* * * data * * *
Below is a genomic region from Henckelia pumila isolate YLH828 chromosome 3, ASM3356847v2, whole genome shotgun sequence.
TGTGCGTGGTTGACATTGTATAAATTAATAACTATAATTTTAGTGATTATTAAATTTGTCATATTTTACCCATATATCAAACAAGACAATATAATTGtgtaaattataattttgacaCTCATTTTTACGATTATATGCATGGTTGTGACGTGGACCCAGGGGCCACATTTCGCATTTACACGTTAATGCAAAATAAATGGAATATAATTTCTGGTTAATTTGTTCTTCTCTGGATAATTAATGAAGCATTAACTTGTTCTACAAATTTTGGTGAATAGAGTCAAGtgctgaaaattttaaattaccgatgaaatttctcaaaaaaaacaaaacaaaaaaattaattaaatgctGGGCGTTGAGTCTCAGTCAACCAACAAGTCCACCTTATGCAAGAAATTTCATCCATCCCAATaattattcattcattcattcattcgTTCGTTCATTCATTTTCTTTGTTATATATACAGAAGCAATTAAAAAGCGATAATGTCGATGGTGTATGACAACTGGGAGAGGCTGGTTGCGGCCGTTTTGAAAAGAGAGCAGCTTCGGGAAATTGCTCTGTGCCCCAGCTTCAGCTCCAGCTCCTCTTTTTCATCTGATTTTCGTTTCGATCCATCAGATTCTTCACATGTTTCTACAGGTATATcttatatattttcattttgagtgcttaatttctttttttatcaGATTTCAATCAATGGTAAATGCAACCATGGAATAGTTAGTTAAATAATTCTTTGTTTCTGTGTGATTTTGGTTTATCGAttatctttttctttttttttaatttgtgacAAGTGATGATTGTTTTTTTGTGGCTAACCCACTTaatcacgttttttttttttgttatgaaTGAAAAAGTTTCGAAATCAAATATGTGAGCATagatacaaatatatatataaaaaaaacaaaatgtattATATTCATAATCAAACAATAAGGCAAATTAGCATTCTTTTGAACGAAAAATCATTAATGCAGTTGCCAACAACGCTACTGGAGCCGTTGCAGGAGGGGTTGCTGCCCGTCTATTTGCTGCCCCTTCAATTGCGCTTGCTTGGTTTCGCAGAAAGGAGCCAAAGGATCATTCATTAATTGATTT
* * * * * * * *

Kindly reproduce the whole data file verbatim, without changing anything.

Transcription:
Below is a genomic region from Henckelia pumila isolate YLH828 chromosome 3, ASM3356847v2, whole genome shotgun sequence.
TGTGCGTGGTTGACATTGTATAAATTAATAACTATAATTTTAGTGATTATTAAATTTGTCATATTTTACCCATATATCAAACAAGACAATATAATTGtgtaaattataattttgacaCTCATTTTTACGATTATATGCATGGTTGTGACGTGGACCCAGGGGCCACATTTCGCATTTACACGTTAATGCAAAATAAATGGAATATAATTTCTGGTTAATTTGTTCTTCTCTGGATAATTAATGAAGCATTAACTTGTTCTACAAATTTTGGTGAATAGAGTCAAGtgctgaaaattttaaattaccgatgaaatttctcaaaaaaaacaaaacaaaaaaattaattaaatgctGGGCGTTGAGTCTCAGTCAACCAACAAGTCCACCTTATGCAAGAAATTTCATCCATCCCAATaattattcattcattcattcattcgTTCGTTCATTCATTTTCTTTGTTATATATACAGAAGCAATTAAAAAGCGATAATGTCGATGGTGTATGACAACTGGGAGAGGCTGGTTGCGGCCGTTTTGAAAAGAGAGCAGCTTCGGGAAATTGCTCTGTGCCCCAGCTTCAGCTCCAGCTCCTCTTTTTCATCTGATTTTCGTTTCGATCCATCAGATTCTTCACATGTTTCTACAGGTATATcttatatattttcattttgagtgcttaatttctttttttatcaGATTTCAATCAATGGTAAATGCAACCATGGAATAGTTAGTTAAATAATTCTTTGTTTCTGTGTGATTTTGGTTTATCGAttatctttttctttttttttaatttgtgacAAGTGATGATTGTTTTTTTGTGGCTAACCCACTTaatcacgttttttttttttgttatgaaTGAAAAAGTTTCGAAATCAAATATGTGAGCATagatacaaatatatatataaaaaaaacaaaatgtattATATTCATAATCAAACAATAAGGCAAATTAGCATTCTTTTGAACGAAAAATCATTAATGCAGTTGCCAACAACGCTACTGGAGCCGTTGCAGGAGGGGTTGCTGCCCGTCTATTTGCTGCCCCTTCAATTGCGCTTGCTTGGTTTCGCAGAAAGGAGCCAAAGGATCATTCATTAATTGATTT